The more you focus on one element, the better you get at it. So, you cannot expect to be good at fighting if you only train form.
Fighting is spontaneous.
It’s when you have this out-of-the box mentality and use what is most comfortable to you, your sharpest tools, while at the same time maintaining structure and a calm emotional state.
Drills have the role of expanding your tool set and acquiring new skills, on the other hand, form is when you keep those core skills active.
If we were to compare Wing Chun to a car, form would be the engine, drills would be the body and fighting would be driving the car.
While you might be able to drive without knowing anything about mechanics, becoming a professional driver, may require more than basic knowledge of how your car works.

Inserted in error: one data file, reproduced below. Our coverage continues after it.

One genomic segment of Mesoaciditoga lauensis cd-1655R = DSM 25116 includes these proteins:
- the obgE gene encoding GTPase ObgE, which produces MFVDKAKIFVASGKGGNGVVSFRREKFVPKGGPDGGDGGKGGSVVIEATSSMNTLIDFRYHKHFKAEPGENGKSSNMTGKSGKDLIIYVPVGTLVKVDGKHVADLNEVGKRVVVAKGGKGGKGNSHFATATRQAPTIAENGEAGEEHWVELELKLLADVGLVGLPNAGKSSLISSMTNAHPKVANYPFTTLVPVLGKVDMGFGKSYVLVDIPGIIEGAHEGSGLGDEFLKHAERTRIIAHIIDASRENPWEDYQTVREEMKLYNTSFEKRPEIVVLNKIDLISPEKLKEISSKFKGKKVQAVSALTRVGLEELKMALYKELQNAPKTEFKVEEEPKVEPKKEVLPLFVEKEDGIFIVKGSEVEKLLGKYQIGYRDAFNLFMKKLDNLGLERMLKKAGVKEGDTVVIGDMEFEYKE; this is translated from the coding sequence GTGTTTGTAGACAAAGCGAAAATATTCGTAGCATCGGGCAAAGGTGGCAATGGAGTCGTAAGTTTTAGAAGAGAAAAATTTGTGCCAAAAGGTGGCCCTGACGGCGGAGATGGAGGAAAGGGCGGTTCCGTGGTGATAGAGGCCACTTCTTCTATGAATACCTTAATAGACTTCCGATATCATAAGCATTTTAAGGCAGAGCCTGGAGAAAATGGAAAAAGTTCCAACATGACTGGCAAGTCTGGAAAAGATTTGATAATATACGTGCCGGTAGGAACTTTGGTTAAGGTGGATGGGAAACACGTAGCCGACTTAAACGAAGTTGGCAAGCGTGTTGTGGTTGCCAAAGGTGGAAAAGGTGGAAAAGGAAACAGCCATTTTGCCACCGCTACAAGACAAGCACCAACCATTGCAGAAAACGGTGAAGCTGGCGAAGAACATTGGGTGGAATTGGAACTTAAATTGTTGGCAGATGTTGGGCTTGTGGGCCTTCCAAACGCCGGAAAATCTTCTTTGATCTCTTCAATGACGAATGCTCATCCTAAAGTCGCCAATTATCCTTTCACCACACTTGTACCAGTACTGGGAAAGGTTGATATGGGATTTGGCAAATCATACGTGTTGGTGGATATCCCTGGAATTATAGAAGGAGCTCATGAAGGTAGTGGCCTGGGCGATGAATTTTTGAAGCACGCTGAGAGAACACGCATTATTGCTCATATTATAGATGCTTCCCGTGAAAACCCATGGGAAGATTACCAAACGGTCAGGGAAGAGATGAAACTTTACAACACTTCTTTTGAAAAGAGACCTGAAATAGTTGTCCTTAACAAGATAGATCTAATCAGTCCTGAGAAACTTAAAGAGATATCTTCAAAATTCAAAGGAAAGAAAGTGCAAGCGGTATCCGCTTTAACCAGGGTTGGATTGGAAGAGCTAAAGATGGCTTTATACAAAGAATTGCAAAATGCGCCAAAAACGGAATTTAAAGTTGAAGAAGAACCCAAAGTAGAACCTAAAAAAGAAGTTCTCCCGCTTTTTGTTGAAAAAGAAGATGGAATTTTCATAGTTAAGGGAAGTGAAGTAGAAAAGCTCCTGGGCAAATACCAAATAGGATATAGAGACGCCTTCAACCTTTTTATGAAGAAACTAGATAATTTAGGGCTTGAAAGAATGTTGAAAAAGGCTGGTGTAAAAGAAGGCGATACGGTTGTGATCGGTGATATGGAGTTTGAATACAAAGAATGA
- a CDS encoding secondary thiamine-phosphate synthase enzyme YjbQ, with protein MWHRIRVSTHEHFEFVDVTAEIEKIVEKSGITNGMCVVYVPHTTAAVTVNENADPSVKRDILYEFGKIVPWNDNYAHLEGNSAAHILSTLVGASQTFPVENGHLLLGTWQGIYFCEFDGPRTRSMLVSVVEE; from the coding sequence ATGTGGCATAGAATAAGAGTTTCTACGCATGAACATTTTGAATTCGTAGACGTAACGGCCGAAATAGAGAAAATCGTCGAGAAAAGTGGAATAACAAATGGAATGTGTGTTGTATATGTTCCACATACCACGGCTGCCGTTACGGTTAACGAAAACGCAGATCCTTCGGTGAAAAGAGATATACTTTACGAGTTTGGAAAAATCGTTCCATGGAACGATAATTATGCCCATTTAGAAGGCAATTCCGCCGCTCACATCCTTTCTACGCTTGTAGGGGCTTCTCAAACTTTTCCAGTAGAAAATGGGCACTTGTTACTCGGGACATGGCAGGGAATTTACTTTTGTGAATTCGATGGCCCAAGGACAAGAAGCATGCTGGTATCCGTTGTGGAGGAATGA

In other words, anybody can throw a punch, knocking out or controlling somebody bigger than you is an art.
The three elements form, drills, and fighting have the same core elements, like structure, speed, precision and emotional state, while the way we physically express each of the three is very different.
Are we wasting our time?
There is a debate going on about the practicality of doing form, and are we actually wasting our time practicing it.
Some think we might be better off training the wallbag or sparring, instead of sitting in front of the mirror, looking weird with our toes pointed inwards.
We need to accept the reality that most people lack even the most basic understanding of this skill set called Wing Chun. So, lack of understanding often leads to changes in the basic concepts of the art. Like the need to do form.
We suddenly don’t need it anymore.
Well I think we do. But form is not enough, form must be completed with the right information regarding structure, regarding how to use the concepts, and why you are actually doing it the way you are.